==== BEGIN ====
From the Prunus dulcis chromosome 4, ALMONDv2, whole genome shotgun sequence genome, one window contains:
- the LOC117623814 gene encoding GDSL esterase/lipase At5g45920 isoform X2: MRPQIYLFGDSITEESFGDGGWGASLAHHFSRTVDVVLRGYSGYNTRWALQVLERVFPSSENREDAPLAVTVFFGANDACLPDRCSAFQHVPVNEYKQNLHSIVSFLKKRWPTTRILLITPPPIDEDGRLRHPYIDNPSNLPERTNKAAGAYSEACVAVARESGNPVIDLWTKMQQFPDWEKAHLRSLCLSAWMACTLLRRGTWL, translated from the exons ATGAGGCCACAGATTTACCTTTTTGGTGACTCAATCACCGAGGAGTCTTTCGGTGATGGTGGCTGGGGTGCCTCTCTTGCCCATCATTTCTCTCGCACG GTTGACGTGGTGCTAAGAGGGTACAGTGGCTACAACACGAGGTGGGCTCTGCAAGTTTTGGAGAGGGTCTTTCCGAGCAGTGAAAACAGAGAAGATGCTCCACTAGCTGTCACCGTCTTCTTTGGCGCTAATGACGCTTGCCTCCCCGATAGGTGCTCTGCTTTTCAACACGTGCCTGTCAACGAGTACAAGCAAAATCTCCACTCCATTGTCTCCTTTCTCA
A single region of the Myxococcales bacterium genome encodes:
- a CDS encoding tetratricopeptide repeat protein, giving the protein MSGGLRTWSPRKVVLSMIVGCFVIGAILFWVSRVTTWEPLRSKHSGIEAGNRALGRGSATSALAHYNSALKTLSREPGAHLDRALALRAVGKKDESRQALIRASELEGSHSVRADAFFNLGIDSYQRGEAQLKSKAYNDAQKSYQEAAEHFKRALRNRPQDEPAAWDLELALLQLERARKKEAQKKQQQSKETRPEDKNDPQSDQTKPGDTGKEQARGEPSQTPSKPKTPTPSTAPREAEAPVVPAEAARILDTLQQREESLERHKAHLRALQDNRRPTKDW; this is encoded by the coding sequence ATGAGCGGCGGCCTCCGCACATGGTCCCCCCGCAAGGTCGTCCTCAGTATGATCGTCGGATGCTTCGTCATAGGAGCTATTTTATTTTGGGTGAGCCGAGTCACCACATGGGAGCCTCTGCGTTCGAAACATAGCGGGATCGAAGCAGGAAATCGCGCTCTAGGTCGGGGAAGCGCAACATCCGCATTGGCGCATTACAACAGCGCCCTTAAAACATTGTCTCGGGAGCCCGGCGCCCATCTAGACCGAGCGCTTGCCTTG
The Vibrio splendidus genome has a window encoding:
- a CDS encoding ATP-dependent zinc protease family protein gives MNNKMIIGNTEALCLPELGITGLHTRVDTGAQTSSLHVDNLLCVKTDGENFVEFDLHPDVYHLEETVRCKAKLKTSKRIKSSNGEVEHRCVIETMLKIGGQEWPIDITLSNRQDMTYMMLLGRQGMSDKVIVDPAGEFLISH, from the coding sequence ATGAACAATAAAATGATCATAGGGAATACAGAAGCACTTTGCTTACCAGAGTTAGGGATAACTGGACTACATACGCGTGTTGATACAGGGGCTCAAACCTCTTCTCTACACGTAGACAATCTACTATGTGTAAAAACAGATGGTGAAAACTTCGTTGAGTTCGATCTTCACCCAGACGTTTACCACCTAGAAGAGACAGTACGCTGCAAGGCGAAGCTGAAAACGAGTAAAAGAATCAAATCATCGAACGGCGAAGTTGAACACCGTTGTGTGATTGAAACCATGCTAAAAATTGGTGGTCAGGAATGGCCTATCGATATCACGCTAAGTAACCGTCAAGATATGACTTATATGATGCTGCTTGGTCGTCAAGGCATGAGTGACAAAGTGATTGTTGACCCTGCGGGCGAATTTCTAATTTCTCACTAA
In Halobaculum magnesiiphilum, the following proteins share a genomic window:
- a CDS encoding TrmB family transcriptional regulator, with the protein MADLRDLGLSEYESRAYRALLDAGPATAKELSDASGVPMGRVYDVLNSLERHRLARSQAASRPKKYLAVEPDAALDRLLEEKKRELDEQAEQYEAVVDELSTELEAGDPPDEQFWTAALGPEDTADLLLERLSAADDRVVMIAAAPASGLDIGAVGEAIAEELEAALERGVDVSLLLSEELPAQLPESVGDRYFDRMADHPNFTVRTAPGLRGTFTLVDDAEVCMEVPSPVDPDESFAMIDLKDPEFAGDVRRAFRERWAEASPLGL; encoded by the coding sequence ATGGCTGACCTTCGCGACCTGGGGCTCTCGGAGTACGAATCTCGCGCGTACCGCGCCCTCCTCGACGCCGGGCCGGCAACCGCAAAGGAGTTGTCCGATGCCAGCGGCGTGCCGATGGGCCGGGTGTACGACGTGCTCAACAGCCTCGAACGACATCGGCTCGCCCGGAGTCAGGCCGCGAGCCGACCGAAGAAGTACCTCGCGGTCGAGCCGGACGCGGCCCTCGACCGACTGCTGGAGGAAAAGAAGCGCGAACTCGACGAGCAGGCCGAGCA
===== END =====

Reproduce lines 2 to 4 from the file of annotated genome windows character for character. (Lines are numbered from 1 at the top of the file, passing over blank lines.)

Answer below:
- the LOC117623814 gene encoding GDSL esterase/lipase At5g45920 isoform X2: MRPQIYLFGDSITEESFGDGGWGASLAHHFSRTVDVVLRGYSGYNTRWALQVLERVFPSSENREDAPLAVTVFFGANDACLPDRCSAFQHVPVNEYKQNLHSIVSFLKKRWPTTRILLITPPPIDEDGRLRHPYIDNPSNLPERTNKAAGAYSEACVAVARESGNPVIDLWTKMQQFPDWEKAHLRSLCLSAWMACTLLRRGTWL, translated from the exons ATGAGGCCACAGATTTACCTTTTTGGTGACTCAATCACCGAGGAGTCTTTCGGTGATGGTGGCTGGGGTGCCTCTCTTGCCCATCATTTCTCTCGCACG GTTGACGTGGTGCTAAGAGGGTACAGTGGCTACAACACGAGGTGGGCTCTGCAAGTTTTGGAGAGGGTCTTTCCGAGCAGTGAAAACAGAGAAGATGCTCCACTAGCTGTCACCGTCTTCTTTGGCGCTAATGACGCTTGCCTCCCCGATAGGTGCTCTGCTTTTCAACACGTGCCTGTCAACGAGTACAAGCAAAATCTCCACTCCATTGTCTCCTTTCTCA
A single region of the Myxococcales bacterium genome encodes:
- a CDS encoding tetratricopeptide repeat protein, giving the protein MSGGLRTWSPRKVVLSMIVGCFVIGAILFWVSRVTTWEPLRSKHSGIEAGNRALGRGSATSALAHYNSALKTLSREPGAHLDRALALRAVGKKDESRQALIRASELEGSHSVRADAFFNLGIDSYQRGEAQLKSKAYNDAQKSYQEAAEHFKRALRNRPQDEPAAWDLELALLQLERARKKEAQKKQQQSKETRPEDKNDPQSDQTKPGDTGKEQARGEPSQTPSKPKTPTPSTAPREAEAPVVPAEAARILDTLQQREESLERHKAHLRALQDNRRPTKDW; this is encoded by the coding sequence ATGAGCGGCGGCCTCCGCACATGGTCCCCCCGCAAGGTCGTCCTCAGTATGATCGTCGGATGCTTCGTCATAGGAGCTATTTTATTTTGGGTGAGCCGAGTCACCACATGGGAGCCTCTGCGTTCGAAACATAGCGGGATCGAAGCAGGAAATCGCGCTCTAGGTCGGGGAAGCGCAACATCCGCATTGGCGCATTACAACAGCGCCCTTAAAACATTGTCTCGGGAGCCCGGCGCCCATCTAGACCGAGCGCTTGCCTTG